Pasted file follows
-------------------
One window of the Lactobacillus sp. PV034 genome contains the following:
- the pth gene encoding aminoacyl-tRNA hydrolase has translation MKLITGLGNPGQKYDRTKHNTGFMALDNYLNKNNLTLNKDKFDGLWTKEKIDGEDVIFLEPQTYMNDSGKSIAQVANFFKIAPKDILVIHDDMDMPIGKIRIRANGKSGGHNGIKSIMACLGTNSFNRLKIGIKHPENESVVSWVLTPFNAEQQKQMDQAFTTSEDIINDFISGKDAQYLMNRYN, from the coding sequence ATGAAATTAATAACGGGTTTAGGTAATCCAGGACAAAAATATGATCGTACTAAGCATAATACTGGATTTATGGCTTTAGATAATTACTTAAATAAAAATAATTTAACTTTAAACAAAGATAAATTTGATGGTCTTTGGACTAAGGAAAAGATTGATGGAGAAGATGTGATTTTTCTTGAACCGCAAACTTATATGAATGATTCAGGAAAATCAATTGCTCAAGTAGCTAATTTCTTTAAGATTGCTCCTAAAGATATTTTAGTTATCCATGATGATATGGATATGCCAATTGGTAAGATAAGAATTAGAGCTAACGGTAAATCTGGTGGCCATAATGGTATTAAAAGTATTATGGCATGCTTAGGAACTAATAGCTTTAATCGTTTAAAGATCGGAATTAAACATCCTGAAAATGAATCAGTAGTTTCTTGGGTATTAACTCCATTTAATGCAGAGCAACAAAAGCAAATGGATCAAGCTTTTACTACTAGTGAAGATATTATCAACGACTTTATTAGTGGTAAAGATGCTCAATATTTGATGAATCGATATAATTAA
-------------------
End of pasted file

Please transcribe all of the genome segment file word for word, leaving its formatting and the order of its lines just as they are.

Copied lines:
One window of the Lactobacillus sp. PV034 genome contains the following:
- the pth gene encoding aminoacyl-tRNA hydrolase has translation MKLITGLGNPGQKYDRTKHNTGFMALDNYLNKNNLTLNKDKFDGLWTKEKIDGEDVIFLEPQTYMNDSGKSIAQVANFFKIAPKDILVIHDDMDMPIGKIRIRANGKSGGHNGIKSIMACLGTNSFNRLKIGIKHPENESVVSWVLTPFNAEQQKQMDQAFTTSEDIINDFISGKDAQYLMNRYN, from the coding sequence ATGAAATTAATAACGGGTTTAGGTAATCCAGGACAAAAATATGATCGTACTAAGCATAATACTGGATTTATGGCTTTAGATAATTACTTAAATAAAAATAATTTAACTTTAAACAAAGATAAATTTGATGGTCTTTGGACTAAGGAAAAGATTGATGGAGAAGATGTGATTTTTCTTGAACCGCAAACTTATATGAATGATTCAGGAAAATCAATTGCTCAAGTAGCTAATTTCTTTAAGATTGCTCCTAAAGATATTTTAGTTATCCATGATGATATGGATATGCCAATTGGTAAGATAAGAATTAGAGCTAACGGTAAATCTGGTGGCCATAATGGTATTAAAAGTATTATGGCATGCTTAGGAACTAATAGCTTTAATCGTTTAAAGATCGGAATTAAACATCCTGAAAATGAATCAGTAGTTTCTTGGGTATTAACTCCATTTAATGCAGAGCAACAAAAGCAAATGGATCAAGCTTTTACTACTAGTGAAGATATTATCAACGACTTTATTAGTGGTAAAGATGCTCAATATTTGATGAATCGATATAATTAA